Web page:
It truly astounds me that people who claim to be forward thinking base all their thoughts in the words written 1,000s of years ago.

Anonymous said...


I am a Muslim and my wife is Omani so I beg to differ with your interpretation. What "Islam is" can be vastly different for individuals and each can cite references that can be interpreted to suit their actions. But, you are clearly claiming to refer to it as a truth and indisputable. So, yes, please, cite the Sunnah or Hadith that specifically forbids women from engaging on a personal level, I would be interested in the best English translation of it since my Arabic is terrible. It's probably just a misuse of the word "personal" and my assumption of what that means is different than the way you intended when you wrote the post. Don't you think that the many many Omani women who shake hands with men at work or in a social setting would be upset by you inferring that they are not following Islam?

and btw, I'm not the other "anonymous" with the letterbox comment. Also, glad that you did report the hate mongers in canada, very likely something is being done but quietly at least in a monitoring context. Unfortunately, Canadian law is too forgiving for all to just kick out the dangerous idiots.

Omani Princess (not Omani...yet) said...

Anonymous May 27th 2:06 am: Of course Islam is vastly different depending on sect, manner of fiqh etc... But when I am referring to Islam, I mean, what the Prophet did, and what the first Muslims did. Did any Muslim woman in the first generation of the Muslims shake hands with men (no, they didn't). Did the Prophet himself shakes hands with women (no, he didn't). Not even in oath-taking, when he did shake hands with men. That is indisputable unless newer texts from the time period come to surface.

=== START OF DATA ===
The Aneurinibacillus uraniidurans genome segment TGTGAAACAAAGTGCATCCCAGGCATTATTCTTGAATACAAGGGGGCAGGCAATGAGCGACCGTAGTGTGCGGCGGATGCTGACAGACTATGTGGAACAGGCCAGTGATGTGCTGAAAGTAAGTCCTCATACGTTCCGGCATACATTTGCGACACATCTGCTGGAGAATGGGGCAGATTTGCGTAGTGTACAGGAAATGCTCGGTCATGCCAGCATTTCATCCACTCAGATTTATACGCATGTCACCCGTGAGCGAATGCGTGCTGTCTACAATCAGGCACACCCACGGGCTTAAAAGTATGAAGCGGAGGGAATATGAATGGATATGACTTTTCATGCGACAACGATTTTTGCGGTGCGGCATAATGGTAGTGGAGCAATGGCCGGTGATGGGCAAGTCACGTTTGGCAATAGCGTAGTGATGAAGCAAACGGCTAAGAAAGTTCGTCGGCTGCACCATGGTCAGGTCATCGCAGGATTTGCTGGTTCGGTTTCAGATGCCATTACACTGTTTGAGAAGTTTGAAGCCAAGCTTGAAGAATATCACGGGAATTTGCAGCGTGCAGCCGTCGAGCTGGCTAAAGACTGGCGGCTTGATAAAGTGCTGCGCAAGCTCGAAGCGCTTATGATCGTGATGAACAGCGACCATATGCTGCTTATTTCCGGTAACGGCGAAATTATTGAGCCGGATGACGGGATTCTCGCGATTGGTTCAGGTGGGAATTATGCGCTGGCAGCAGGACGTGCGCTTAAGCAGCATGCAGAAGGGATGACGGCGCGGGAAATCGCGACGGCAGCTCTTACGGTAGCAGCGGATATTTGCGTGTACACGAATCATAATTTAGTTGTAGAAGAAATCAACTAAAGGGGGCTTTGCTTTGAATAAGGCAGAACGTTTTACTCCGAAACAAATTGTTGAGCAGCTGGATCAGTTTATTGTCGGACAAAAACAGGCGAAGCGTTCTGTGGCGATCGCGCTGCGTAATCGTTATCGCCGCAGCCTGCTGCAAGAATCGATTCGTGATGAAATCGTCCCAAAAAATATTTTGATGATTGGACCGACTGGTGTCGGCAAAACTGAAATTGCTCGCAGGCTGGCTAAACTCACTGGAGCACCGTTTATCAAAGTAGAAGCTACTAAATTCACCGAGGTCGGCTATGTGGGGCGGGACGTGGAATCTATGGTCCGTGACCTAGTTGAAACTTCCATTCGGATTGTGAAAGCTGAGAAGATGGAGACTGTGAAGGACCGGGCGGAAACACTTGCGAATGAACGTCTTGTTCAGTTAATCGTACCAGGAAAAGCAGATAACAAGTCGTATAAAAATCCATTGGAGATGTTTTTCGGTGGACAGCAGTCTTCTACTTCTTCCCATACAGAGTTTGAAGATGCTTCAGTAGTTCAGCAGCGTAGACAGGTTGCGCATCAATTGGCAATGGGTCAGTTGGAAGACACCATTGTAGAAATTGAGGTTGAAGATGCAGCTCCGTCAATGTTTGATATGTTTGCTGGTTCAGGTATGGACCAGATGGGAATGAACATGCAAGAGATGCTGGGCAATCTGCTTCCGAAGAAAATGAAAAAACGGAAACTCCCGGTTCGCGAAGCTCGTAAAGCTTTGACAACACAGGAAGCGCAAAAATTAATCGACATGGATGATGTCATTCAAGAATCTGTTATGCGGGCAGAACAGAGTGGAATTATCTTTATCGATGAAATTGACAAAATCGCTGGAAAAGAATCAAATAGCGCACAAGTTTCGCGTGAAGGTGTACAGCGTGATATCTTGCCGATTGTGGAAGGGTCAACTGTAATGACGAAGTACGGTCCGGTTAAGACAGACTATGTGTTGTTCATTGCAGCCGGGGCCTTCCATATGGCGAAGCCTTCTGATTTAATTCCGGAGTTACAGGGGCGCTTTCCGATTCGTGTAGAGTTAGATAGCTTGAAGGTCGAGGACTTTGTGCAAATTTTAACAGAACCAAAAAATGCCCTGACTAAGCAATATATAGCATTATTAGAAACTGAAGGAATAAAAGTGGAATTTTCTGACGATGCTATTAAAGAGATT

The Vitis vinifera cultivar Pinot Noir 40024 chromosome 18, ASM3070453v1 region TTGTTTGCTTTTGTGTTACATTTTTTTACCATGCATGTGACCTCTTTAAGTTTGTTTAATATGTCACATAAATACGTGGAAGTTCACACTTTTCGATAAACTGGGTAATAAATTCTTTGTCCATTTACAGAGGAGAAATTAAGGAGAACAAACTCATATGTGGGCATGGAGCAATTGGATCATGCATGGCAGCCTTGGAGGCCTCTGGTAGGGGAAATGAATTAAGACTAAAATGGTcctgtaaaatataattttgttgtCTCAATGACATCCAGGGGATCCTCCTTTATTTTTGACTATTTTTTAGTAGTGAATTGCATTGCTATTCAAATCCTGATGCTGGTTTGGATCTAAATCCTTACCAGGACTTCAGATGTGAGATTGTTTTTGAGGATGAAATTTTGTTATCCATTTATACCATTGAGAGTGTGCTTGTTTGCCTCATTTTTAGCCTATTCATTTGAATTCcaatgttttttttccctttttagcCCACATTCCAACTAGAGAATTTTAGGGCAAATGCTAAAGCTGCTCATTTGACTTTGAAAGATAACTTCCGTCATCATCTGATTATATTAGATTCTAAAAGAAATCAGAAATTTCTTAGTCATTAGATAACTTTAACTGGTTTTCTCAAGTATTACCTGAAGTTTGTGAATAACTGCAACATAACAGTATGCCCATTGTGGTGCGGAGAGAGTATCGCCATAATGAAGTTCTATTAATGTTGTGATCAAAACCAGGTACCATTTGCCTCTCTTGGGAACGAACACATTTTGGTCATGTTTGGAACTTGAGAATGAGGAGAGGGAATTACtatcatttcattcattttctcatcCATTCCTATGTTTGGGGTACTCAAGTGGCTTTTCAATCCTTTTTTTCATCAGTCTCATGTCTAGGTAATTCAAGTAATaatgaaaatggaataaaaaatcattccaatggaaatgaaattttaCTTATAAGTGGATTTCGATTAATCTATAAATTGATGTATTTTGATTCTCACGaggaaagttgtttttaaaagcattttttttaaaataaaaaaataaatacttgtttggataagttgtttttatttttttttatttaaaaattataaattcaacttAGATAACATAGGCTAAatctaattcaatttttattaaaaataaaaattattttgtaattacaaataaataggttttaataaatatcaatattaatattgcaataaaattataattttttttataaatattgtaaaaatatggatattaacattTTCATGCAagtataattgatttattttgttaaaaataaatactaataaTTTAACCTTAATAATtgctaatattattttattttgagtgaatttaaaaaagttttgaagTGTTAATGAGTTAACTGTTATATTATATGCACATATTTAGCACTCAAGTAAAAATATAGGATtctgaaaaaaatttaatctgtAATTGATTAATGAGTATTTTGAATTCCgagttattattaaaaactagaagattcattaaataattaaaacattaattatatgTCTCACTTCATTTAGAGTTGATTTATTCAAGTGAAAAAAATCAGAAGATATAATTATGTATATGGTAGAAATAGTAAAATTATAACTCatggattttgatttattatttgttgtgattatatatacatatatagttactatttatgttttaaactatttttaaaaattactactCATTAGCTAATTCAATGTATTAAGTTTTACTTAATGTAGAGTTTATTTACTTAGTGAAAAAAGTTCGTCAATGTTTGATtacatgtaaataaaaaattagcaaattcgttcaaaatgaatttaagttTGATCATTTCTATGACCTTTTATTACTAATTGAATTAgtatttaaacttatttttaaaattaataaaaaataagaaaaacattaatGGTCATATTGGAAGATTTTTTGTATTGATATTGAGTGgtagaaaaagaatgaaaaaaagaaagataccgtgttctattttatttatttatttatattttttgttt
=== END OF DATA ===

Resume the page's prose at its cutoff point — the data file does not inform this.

That is my evidence, which basically, taken from all of Sahih Al Bukhari and Muslim and dawood and you'll find the same. Google the oath taking of Hind to the Prophet S.A.W... That's the hadith I am mentioning but better to read everything if possible. That's where all traditional madhabs have arrived at that conclusion. (It is in Omani culture for women to shake hands, and for women even to kiss the head of elderly old men unrelated to them, I know this, but that isn't Islamic practice, it is cultural Omani). I never ever found a single example of where women did it. And if the Prophet himself avoided it, we have come to avoid it. I didn't say "haram" and not something that brings one out of the "fold" of being a Muslim, the way worshipping idols is, or a grave sin, like murder... But Omani women who are literate generally know this.

And by personal, I mean romantic, or private. Many hadiths relate on this subject. For example, a unrelated man and a woman are not to be alone. There is hadith about this, where the Prophet S.A.W announced to the two men who saw him with a woman, that the woman was his wife, so they would not think anything bad of the situation. If the Prophet feared something wicked would be thought of that, then obviously that was something we were not to do. Obviously, what the women of the Sahaba allowed themselves (working, talking to men about Islam, work, family, news, etc) is not what I mean by personal in my post. I mean, I won't describe my body, I won't talk about what I find sexy, I won't talk about private issue with a spouse etc... from un-related males unless I am seeking an Imam or the law to intervene on my behalf. I won't be alone with them, except in emergencies, which goes the same and is in line with what the sahaba did. I may sound super conservative in what I am saying but anyone who knows me knows I am not extreme in my views, or actions, especially with others. I talk far far too much and on subjects many Omanis find too personal for men and women, but if the Sahaaba said it to eachother without fitnah, we can too. I didn't mean segregation of the sexes when I wrote that;). Saudi is wrong on that for sure.